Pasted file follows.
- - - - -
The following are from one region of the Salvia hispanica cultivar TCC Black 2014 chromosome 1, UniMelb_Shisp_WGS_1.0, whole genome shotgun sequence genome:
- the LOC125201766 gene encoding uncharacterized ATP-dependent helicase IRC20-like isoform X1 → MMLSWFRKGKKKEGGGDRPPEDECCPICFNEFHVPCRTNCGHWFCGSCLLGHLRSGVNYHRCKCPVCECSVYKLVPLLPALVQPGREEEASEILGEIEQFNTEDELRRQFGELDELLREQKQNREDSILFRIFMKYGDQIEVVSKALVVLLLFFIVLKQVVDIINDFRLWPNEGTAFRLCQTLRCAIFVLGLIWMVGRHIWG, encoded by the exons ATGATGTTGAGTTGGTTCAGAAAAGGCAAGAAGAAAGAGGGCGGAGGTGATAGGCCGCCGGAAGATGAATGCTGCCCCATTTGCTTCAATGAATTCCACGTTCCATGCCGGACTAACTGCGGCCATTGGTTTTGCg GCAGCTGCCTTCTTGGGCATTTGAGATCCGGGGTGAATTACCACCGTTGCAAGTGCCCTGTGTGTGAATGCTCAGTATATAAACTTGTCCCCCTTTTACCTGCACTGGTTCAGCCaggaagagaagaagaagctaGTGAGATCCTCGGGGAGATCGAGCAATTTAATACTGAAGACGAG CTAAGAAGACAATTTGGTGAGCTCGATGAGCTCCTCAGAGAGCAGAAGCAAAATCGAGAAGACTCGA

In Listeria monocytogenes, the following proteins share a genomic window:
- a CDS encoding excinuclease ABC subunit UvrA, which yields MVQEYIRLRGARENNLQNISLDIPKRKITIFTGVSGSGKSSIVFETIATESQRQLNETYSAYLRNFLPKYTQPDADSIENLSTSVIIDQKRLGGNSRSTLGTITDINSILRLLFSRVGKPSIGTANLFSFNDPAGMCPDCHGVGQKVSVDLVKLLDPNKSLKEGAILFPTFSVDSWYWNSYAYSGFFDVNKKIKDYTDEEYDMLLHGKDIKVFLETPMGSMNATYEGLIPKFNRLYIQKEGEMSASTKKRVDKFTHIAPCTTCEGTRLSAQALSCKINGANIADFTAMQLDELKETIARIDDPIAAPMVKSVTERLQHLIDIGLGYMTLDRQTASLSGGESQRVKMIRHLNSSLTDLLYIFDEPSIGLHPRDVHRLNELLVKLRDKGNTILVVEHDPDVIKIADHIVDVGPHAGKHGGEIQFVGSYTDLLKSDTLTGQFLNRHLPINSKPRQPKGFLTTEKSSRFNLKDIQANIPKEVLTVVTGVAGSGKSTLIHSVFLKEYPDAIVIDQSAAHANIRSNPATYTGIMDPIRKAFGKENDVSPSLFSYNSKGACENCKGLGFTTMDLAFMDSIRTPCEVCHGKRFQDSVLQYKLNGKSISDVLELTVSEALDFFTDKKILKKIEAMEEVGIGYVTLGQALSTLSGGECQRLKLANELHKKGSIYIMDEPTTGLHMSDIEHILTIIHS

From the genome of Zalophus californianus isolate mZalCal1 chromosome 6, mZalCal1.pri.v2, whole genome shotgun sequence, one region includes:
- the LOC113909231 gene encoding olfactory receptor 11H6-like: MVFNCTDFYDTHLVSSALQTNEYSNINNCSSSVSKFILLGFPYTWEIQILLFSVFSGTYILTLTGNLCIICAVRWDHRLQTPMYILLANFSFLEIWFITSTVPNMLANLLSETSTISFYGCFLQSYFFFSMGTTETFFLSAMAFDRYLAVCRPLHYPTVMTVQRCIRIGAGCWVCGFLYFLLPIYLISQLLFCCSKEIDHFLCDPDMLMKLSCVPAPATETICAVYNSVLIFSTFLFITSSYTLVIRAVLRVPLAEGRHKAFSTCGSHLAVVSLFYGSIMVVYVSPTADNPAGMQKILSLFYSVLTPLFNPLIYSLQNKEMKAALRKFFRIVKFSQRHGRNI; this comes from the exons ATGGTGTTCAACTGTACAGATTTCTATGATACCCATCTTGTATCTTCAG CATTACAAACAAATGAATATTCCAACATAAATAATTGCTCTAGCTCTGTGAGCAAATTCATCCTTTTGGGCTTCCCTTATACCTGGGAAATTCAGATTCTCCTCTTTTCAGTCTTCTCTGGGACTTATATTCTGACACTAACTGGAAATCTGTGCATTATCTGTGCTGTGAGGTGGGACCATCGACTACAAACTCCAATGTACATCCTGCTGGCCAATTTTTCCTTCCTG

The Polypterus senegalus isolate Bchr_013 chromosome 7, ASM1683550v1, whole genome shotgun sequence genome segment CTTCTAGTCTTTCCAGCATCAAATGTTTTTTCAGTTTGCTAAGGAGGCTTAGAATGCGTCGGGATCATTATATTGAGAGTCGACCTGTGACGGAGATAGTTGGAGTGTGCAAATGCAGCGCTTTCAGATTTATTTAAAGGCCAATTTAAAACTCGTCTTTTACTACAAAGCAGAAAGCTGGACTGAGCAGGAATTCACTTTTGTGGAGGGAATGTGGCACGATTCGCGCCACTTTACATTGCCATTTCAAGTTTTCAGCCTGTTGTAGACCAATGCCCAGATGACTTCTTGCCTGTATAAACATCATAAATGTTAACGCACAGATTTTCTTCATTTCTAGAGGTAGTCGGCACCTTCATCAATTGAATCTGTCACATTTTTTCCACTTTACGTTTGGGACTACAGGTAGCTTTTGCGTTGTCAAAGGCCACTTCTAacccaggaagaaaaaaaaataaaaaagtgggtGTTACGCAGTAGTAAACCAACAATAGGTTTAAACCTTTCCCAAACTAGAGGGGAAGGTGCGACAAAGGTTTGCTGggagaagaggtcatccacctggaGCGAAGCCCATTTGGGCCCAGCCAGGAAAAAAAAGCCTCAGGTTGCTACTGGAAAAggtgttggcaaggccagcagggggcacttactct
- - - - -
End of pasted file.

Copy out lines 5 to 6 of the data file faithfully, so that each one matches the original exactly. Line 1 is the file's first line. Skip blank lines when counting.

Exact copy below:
From the genome of Zalophus californianus isolate mZalCal1 chromosome 6, mZalCal1.pri.v2, whole genome shotgun sequence, one region includes:
- the LOC113909231 gene encoding olfactory receptor 11H6-like: MVFNCTDFYDTHLVSSALQTNEYSNINNCSSSVSKFILLGFPYTWEIQILLFSVFSGTYILTLTGNLCIICAVRWDHRLQTPMYILLANFSFLEIWFITSTVPNMLANLLSETSTISFYGCFLQSYFFFSMGTTETFFLSAMAFDRYLAVCRPLHYPTVMTVQRCIRIGAGCWVCGFLYFLLPIYLISQLLFCCSKEIDHFLCDPDMLMKLSCVPAPATETICAVYNSVLIFSTFLFITSSYTLVIRAVLRVPLAEGRHKAFSTCGSHLAVVSLFYGSIMVVYVSPTADNPAGMQKILSLFYSVLTPLFNPLIYSLQNKEMKAALRKFFRIVKFSQRHGRNI; this comes from the exons ATGGTGTTCAACTGTACAGATTTCTATGATACCCATCTTGTATCTTCAG CATTACAAACAAATGAATATTCCAACATAAATAATTGCTCTAGCTCTGTGAGCAAATTCATCCTTTTGGGCTTCCCTTATACCTGGGAAATTCAGATTCTCCTCTTTTCAGTCTTCTCTGGGACTTATATTCTGACACTAACTGGAAATCTGTGCATTATCTGTGCTGTGAGGTGGGACCATCGACTACAAACTCCAATGTACATCCTGCTGGCCAATTTTTCCTTCCTG